Who: A sports qualifying physical examination is required for any athlete who wishes to participate in a Minnesota State High School League (MSHSL) sanctioned sport.

When: The MSHSL requires the full exam every three years (generally 7th and 10th grade) although individual schools may require athletes to complete this more frequently. Should there be a serious injury or health condition, a visit to the student-athlete’s primary care provider is recommended to ensure that they are still fit to participate in activities. A shorter self-assessment called the “Annual Sports Health Questionnaire” must be filled out by the parent and the athlete each year. If your athlete needs a full exam this year, it should ideally be scheduled 4 to 6 weeks prior to the first practice for their sport. With the increase in the number of athletes needing sports physicals for the 2021-2022 school year, spots are filling up fast. To ensure that your student-athlete is cleared for the start of practices contact your primary care provider today to schedule your appointment.

What: A sports qualifying physical exam is ideally conducted by the athlete’s primary care physician. When calling to schedule an appointment, it’s important to indicate you need an exam for a Sports Physical. Any doctor, physician assistant, or nurse practitioner can perform the assessment, but the primary care provider is more likely to have the background and relationship to do a more meaningful assessment.

Why: The exam covers a broad range of factors all related to the health and safety of an athlete. The medical history of an athlete will be reviewed along with a thorough examination of the eyes, ears, heart, lungs, abdomen, skin, musculoskeletal system and immunization status. This provides the examiner the information needed to sign off on clearance for the athlete to play the sport(s) desired based on the athlete’s health, level of physical contact, level of intensity and strenuousness of their desired sport(s). There may be a need to order further tests based on the findings of the exam. It is especially important for athletes that contracted COVID-19 to be seen by a qualified medical provider to ensure that there are no residual effects from the virus including inflammation of the heart or lung damage that could impact participation. The goal as always is the safety of the student-athlete.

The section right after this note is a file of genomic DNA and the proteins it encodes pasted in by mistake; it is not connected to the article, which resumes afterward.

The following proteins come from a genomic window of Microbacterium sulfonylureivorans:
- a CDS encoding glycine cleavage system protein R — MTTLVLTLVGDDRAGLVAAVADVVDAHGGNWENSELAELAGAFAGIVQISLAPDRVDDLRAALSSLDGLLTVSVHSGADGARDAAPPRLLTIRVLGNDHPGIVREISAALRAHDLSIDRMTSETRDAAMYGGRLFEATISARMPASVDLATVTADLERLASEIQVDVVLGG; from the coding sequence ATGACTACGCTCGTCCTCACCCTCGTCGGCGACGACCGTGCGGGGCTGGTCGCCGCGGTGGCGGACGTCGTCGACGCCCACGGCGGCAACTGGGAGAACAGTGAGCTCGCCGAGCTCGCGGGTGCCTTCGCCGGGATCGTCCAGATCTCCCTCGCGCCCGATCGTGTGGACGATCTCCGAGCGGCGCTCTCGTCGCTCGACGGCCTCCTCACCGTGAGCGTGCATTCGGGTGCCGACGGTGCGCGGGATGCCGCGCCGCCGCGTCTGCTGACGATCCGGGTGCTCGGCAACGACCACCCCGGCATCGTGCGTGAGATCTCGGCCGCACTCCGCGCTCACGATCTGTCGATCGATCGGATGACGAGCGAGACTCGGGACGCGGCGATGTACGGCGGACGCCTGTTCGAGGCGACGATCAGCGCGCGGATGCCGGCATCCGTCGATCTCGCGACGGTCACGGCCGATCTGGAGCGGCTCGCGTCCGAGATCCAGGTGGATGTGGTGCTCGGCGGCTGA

Extra Note: Lake Region Healthcare and Prairie Ridge Healthcare are offering 8 special dates across five clinic locations for easy access, and discounted Sports Physicals to help athletes be ready for the fall sports season. Check out the ad with the schedule elsewhere in this edition or online at COVID-19 vaccines are also available for student-athletes 12 and older. Call 218.739.2221 for vaccine appointments.

Back to Normal? The Latest on Healthcare and COVID

July 12, 2021

It’s been a long haul. COVID turned our lives upside down over 16 months ago and we’ve been longing for the day we can say “it’s over” ever since. It’s hard to define what “over” might mean, but I’m happy to be at a point where we can say increasing rates of people vaccinated for COVID-19 and continued low incidence of hospitalized patients and low infection rates, have allowed us to make several changes to return to pre-Covid status in areas deemed safe to do so.

As we move out of the extreme COVID-intensity we’ve operated under for so many months, it’s a relief to see the data supporting the changes we are making to help feel like we’re getting back to some normalcy. We can finally now say we are open & ready to see you without many of the obstacles to accessing care that had to be in place for everyone’s safety during the earlier days of this pandemic. I also can’t emphasize enough how important it is to get back to your regular healthcare activity. We know people scaled back on wellness visits, immunizations, elective procedures, preventive exams and even emergency visits due to fears surrounding COVID. Those delays are taking their toll on our collective health and people are coming to us sicker than ever before. It’s time to reverse that trend, and we’ve done everything possible to make your healthcare experience safe.